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Title: Effects of entrance channel dredging at Morro Bay, California
Authors: United States. Army. Corps of Engineers. Los Angeles District.
Kaihatu, James M.
Lillycrop, Linda S.
Thompson, Edward F.
Keywords: Harbors--California--Morro Bay--Hydrodynamics
Channels (Hydraulic engineering)--California--Morro Bay- Evaluation. Morro Bay (CA) .
Publisher: Coastal Engineering Research Center (U.S.)
Engineer Research and Development Center (U.S.)
Series/Report no.: Miscellaneous paper (U.S. Army Engineer Waterways Experiment Station) ; CERC-89-13.
Description: Miscellaneous paper
Abstract: The US Army Engineer Waterways Experiment Station's Coastal Engineering Research Center was requested by the US Army Engineer District, Los Angeles (CESPL), to provide technical assistance in engineering analysis and evaluation of the proposed channel enlargement plans for Morro Bay, California. These plans were developed to alleviate the hazardous conditions present at the entrance. This report details the study and provides final results to CESPL. Significant wave heights, periods, and directions taken from the Have Information Studies' (WIS) hindcast data base were input into the Regional Coastal Processes Wave finite difference model and transformed to breaking conditions along Estero Bay, Southern swell data were taken from an offshore directional buoy moored near Los Angeles, California, during 1984-85 and similarly transformed. The resulting breaking wave heights, periods, and directions, were used to calculate longshore flux factors for use in sediment transport computations. A set of 42 representative waves were input into the Harbor Have Transformation finite element model to ascertain the increase in the level of wave action inside the harbor with improved conditions. The results were then used to compute the number of days of breaking which would occur at various locations throughout the harbor. Existing conditions were also calculated as a check on the procedure; the agreement with Morro Bay Harbor Patrol record was found to be adequate. Current-induced breaking was also analyzed by calculating the maximum entrance channel current during falling tide and then computing the amount of steepness-limited breaking at the entrance for existing and improved conditions. The potential longshore sediment transport rate was calculated using the previously calculated longshore flux factors and techniques found in the Shore Protection Manual. The rate of transport toward the harbor was calculated and compared favorably with results of a prior study. The final results of the study indicated that the frequency of wave breaking would decrease at the entrance after either improvement was implemented. However, the hazardous breaking wave conditions previously at the entrance would be present further inside the harbor. Additionally, these breaking waves would tend to be higher than those presently at the entrance, since increasing channel depth allows more wave energy to enter the harbor.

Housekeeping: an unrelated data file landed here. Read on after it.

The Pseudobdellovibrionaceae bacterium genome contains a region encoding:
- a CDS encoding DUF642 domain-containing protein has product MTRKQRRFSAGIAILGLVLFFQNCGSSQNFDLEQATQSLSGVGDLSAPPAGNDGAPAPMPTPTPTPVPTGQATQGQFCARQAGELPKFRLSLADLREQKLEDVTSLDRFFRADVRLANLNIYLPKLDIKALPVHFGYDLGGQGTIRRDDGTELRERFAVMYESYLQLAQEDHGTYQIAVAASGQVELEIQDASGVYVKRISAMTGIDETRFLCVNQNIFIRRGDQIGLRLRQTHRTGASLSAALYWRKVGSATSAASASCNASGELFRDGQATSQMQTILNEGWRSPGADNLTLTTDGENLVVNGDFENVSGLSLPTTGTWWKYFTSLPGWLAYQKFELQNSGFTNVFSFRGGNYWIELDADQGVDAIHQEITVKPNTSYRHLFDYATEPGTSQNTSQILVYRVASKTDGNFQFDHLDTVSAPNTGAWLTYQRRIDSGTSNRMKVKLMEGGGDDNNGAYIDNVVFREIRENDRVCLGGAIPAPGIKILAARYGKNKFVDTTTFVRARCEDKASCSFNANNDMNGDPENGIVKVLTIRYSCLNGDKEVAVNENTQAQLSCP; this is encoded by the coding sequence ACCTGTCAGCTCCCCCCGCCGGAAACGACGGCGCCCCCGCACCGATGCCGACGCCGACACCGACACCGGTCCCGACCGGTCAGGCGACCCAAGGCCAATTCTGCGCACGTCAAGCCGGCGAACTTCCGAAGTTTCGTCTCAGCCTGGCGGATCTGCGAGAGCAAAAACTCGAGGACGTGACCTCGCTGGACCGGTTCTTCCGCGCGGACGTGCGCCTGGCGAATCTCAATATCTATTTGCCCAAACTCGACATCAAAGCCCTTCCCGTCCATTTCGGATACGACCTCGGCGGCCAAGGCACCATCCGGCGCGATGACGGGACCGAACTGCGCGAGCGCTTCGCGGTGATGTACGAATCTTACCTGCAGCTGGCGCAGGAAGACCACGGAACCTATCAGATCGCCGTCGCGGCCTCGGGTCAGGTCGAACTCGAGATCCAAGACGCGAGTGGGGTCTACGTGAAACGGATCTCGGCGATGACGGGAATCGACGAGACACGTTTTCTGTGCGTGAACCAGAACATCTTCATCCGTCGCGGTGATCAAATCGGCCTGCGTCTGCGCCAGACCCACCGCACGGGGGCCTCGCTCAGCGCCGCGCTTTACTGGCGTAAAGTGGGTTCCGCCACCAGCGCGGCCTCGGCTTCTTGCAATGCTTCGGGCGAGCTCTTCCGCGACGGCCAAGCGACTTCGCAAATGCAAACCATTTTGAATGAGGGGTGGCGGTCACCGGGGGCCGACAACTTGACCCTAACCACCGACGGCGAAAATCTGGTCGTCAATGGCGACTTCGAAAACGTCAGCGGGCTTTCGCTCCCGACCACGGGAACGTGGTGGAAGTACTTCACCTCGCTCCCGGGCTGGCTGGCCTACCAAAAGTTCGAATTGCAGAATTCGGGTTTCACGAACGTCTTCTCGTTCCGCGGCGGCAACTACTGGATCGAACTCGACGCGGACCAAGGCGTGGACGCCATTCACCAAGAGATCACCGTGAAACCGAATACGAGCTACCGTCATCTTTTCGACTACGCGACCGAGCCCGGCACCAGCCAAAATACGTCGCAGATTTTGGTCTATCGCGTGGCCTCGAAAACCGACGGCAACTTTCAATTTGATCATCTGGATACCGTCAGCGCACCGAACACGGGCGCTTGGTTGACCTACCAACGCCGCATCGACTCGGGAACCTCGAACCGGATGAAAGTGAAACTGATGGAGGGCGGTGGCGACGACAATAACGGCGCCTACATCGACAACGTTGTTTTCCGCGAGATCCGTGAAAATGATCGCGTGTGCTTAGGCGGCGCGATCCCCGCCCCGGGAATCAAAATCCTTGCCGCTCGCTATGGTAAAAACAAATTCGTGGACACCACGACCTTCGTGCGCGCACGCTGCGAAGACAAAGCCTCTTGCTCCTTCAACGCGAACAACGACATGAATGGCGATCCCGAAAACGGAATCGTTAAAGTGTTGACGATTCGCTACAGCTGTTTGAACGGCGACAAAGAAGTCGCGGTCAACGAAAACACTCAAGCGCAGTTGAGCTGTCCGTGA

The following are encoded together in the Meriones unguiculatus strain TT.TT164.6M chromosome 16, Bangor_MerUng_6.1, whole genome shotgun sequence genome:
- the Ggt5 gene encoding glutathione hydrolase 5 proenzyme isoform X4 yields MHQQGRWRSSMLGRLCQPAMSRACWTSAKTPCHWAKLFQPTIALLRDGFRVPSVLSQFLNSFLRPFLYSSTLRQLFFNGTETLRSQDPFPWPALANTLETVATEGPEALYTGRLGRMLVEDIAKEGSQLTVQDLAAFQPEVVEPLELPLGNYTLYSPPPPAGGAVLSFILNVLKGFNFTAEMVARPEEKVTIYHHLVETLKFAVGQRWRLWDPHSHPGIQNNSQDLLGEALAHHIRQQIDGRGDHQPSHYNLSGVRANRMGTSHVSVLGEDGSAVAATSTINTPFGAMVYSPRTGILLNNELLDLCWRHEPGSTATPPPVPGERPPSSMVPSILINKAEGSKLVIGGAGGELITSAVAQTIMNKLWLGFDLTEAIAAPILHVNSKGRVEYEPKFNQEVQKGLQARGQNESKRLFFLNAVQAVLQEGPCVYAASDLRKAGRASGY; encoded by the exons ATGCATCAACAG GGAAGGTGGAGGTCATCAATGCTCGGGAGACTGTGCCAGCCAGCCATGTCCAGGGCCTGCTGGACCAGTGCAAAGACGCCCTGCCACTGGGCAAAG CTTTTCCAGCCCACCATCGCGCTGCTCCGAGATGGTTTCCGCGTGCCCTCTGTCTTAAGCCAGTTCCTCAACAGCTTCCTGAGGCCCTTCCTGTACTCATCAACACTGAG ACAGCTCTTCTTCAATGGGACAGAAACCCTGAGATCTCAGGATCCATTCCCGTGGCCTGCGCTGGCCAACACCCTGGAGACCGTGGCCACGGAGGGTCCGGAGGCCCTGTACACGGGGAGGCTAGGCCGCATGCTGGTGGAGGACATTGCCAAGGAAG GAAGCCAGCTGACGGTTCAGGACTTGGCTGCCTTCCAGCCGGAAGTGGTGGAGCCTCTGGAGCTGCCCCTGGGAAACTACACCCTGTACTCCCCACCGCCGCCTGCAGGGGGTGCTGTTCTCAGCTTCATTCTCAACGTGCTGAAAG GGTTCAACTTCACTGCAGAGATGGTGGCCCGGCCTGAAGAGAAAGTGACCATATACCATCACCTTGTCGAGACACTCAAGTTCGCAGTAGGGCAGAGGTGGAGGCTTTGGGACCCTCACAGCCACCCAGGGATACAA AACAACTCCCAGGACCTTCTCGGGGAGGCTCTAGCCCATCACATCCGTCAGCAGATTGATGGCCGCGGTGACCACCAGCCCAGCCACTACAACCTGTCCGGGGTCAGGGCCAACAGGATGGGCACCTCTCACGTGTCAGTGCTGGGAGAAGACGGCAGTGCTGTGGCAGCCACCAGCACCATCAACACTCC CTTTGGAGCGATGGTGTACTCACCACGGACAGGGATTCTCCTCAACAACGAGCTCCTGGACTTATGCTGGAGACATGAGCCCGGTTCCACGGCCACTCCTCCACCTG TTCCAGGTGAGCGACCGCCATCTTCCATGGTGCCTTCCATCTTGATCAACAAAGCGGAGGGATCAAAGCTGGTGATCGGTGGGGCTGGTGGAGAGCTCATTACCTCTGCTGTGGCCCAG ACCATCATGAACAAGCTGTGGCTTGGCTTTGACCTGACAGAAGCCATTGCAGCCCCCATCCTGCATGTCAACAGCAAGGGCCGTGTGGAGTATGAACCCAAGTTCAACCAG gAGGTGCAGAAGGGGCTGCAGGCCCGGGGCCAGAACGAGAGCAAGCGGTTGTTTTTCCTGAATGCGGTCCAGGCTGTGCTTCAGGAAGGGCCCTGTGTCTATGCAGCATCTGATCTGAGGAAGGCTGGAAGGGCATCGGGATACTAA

Rights: Approved for public release; distribution is unlimited.
Appears in Collections:Miscellaneous Paper

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